6. The link originates at a secure (https:) page and your page is not secure (http) (this sometimes includes web mail servers)
  7. Spiders and bots were working from a list of URLs from a previous crawl (this one mostly applies to server logs, rarely to SDC)
  8. Spiders and bots may be programmed to suppress the referrer information (this one mostly applies to server logs, rarely to SDC)
  9. The link to your site was in Javascript (this is mostly a problem with IE).  Javascript links to your site include those that open your site in a new browser window, or any kind of javascript redirect.  Many banners’ links are programmed this way.
  10. The link to your site is from within a Flash application (mostly a problem with IE) (there are a lot of ways to do this in Flash so there may be exceptions)
  11. Your landing page redirects to another page via a 302 temporaryserver-side redirect
  12. The link was on an intranet or some other web site behind a proxy or corporate gateway that was set up to strip referrers from requests
  13. The visitor has made changes to their browser that suppresses the referrer information
  14. The visitor has set one of your pages as their browser’s home page
  15. Another site has put your page content into an iFrame and coded the frame to suppress the referrer, in order to make it difficult for you to find out who is framing your content
  16. Certain A/B situations where visits directed to the B page group are redirected via 302  from the control page (A) to B too quickly for the tag to fire on A.  Check with your A/B vendor about whether this might happen with their product.

As you can see, IE is responsible for a big proportion of non-referrer visits.  If you want to get a better idea of your referrer mix, you could try a Firefox-only Referrers report, or Firefox+Safari (with Safari, you’ll get a lot of iOS mobile though).

If you want to do a little more sleuthing, go to a search engine and request a list of all the indexed pages that have links to your site (or to a particular page).  (Search for “link:www.yoursite.com”)  Visit those pages to see if the links have the quirks described above.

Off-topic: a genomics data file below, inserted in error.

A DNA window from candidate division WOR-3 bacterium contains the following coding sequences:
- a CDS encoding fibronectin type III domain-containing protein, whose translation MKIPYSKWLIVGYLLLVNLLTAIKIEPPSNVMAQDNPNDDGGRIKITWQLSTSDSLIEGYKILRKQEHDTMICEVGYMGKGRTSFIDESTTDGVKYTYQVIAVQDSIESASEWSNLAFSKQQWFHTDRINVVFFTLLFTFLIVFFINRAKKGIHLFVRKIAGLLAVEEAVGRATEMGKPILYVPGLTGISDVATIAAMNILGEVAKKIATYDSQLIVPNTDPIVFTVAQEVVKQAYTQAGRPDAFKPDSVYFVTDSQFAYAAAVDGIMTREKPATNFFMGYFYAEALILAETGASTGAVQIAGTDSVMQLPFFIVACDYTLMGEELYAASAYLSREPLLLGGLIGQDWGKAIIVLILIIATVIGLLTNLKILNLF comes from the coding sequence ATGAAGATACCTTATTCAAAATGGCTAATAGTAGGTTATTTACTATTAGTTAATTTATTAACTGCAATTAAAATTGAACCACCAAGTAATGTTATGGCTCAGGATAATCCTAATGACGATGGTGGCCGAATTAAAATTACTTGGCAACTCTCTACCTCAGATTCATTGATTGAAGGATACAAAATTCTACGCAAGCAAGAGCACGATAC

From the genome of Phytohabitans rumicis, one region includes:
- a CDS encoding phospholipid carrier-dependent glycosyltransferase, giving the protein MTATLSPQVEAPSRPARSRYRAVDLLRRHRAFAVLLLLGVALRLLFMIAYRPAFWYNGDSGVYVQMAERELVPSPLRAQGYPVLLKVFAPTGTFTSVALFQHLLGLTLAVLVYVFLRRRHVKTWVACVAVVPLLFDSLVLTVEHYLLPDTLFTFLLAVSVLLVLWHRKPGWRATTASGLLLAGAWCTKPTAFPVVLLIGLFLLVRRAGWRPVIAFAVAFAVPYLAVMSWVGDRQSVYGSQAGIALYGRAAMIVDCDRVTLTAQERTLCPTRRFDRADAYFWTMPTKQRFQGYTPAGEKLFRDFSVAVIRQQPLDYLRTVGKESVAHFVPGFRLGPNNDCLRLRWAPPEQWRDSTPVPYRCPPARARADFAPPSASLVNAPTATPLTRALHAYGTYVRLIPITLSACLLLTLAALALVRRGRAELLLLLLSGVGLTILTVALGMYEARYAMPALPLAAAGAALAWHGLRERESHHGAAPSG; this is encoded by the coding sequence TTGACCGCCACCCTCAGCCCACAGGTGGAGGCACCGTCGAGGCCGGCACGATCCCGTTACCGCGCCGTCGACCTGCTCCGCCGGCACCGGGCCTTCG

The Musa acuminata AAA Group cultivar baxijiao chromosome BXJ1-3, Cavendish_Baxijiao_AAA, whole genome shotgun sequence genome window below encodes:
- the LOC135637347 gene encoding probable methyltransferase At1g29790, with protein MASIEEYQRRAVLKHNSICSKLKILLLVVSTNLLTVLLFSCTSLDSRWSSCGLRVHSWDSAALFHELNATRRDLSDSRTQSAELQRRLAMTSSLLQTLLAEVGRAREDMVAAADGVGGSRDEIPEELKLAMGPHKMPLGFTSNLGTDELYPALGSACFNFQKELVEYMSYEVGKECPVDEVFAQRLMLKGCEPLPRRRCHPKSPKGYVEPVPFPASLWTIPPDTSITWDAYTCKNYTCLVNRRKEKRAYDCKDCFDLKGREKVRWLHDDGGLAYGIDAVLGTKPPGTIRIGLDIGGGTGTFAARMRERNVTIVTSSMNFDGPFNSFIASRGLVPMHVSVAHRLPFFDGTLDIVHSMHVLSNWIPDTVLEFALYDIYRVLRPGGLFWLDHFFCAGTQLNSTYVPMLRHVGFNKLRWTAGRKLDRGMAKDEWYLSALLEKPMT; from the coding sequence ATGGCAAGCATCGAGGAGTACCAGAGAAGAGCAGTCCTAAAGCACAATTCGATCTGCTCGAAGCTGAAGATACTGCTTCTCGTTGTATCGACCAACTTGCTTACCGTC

Postscript:

Search engine traffic that uses your domain name as the search term really should be classified as Direct Traffic, because for all practical purposes it is the same as typing the URL into the address bar.   You might want to add these to your reporting on how much of your traffic is Direct Traffic.

A lot of marketing traffic (email, sometimes banners) comes through as Direct Traffic for various reasons described above.  If you are properly marking your campaign traffic with landing page parameters (WT.mc_id for example) you can quantify this traffic and subtract it from your estimates of Direct Traffic.  Try a report that is filtered to exclude traffic with a referrer and any value of WT.mc_id.

 

How to tell WebTrends about a bug or a change you’d like

This tip isn’t for getting help or support.  It’s for something more important — giving feedback to WebTrends that will improve the whole WebTrends universe.  We hope.

From the Admin screen:

     Customer Center > Contact Us > Submit Product Feedback

If you’re reporting a bug, give enough detail so they can reproduce it.  Include what DID happen as well as what SHOULD happen.  A good format for reproduceability is “Do this, then this, then this.  It shows such-and-such.  It should show such-and-such.”

If you’re requesting a change or feature, explain why you think it’s important.  Given an example of a “use case” if you can. 

Trust us — the Insiders in Portland really pay attention to what flows into WebTrends from this screen.  Submissions get triaged as well as generally circulated among smart people.  You’ll rarely hear back, but have some faith that your input is being seen.

 

 

The WebTrends *.wlp file — knowing enough to be dangerous

(Applies to:  software)

It’s early in the history of the WebTrends Outsider and we may as well get in big trouble right away.